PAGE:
At this stage of your process, you have covered evaluation, selection and procurement of AI technology. With your technology purchased, you’re ready for launch, but before, or at least during, the roll-out, it’s critical to create the proper cultural and structural framework in which the AI will operate.
This matters. AI is a complicated technology. It is loaded with all types of connotation and innuendo, and is especially challenging to monitor, measure and interpret. Establishing a framework for your AI deployment will determine success for your business and the people using it.
Address Cultural Change
There’s an unbelievable amount of content out there on AI, chatbots, facial recognition, driverless cars, and tons of other applications, lots of which is negative. There will likely be some level of resistance, or at least skepticism, of the technology. However, AI is a tool like any other. It has a structure, operating mechanics, necessary conditions to operate, and ideally, a solution it delivers. Onboarding new tools requires change.
For the cultural onboarding, consider taking the follow steps:
Develop a change management plan. To be successful, implement a step change approach, complete with milestones, education session and initiatives that bring people onboard. Because AI often depends on people interacting with the algorithm, you may consider some types of incentives for power users.
Education sessions. These should be geared towards communicating the technology and the goals of the project, as well as the positive impact the users can expect. You should focus on the mechanics of AI with an aim to demystify the ins and outs of the technology and how it works. Creating space between human and robotic work will make this time well spent.
Critical roundtable. If education sessions are factual, subsequent roundtables should engender an honest dialog. People will have justified concerns about AI, which should be addressed head on, and will likely have questions about the technology and the future of their roles. Get these discussions going at full steam, so there's fewer doubts going into the project, and will perhaps help roll out for other parts of the business.
Brainstorm job evolution. While you can prescribe what the team should focus on in a post-AI world, it’s more valuable to take this theme directly to the team. Get their views on transformation and the type of work they consider valuable. They will be more bought into activities like increased personalization, or upselling and you might discover some previously unconsidered positive externalities that AI can bring about.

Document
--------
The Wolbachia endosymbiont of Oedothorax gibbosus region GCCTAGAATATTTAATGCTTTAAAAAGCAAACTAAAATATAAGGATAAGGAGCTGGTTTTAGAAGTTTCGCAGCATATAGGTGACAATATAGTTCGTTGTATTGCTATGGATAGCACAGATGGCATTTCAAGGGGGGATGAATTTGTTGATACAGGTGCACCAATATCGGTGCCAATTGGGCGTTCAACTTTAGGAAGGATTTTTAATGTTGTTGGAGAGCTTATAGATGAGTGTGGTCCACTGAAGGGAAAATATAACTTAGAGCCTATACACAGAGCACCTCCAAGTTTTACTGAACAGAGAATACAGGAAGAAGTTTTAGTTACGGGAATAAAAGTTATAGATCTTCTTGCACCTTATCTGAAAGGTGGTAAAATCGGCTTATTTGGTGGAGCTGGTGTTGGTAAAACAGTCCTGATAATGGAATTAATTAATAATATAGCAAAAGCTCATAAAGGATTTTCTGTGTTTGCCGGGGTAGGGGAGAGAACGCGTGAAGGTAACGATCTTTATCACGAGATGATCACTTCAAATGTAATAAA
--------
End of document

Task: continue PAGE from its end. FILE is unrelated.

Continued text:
Testing. Provide opportunities for the team to see it in action or interact with the technology, which will dispel nagging anxiety, perhaps stimulate new ideas. This is also a useful socializing step for the technology since it should highlight how AI is not always right, and human input is required for success.
Creating a Structural Framework
The other side of the coin is the structural conditions for success. If you got this far, well done, you've convinced your business to invest time and resources in an AI project, but what's next? Few, if any businesses, are purpose built to operate AI. There are policies to consider, information to share and organizational hierarchies to shift.
Consider these three elements in adapting your business framework:
Collaboration interface. How will everyone work together, what do they need to get started, and to maintain or improve the technology? Users, developers, testers and data scientists must have a framework in which to operate and collaborate. They need tools, training and incentives to ensure the AI is constantly learning and evolving.
Decide who owns it. Too many times these projects get stuck because there’s no clear owner with final say. Is it the data science team? Or will it be delegated to business units? Or perhaps an enterprise-wide AI leader needs to be created to have a seat at the management table? Either way, final say and accountability is a critical part of your structure to ensure the project is properly enabled.
Fairness & accountability. You must assign responsibility for fairness, interpretability and security of AI, with clear roles and expectations for all parties. In this way you will build trust in the product and the viability in the outcome and the longer term project.
There are many steps to getting going with AI: technical onboarding, discovery, integration, data training and model creation, and numerous others, however, planning the cultural and structural onboarding is just as critical.
The framework you set up will define the context within which the AI project will operate and hopefully succeed. As with any project, you need people and process to function together in support of the project goals.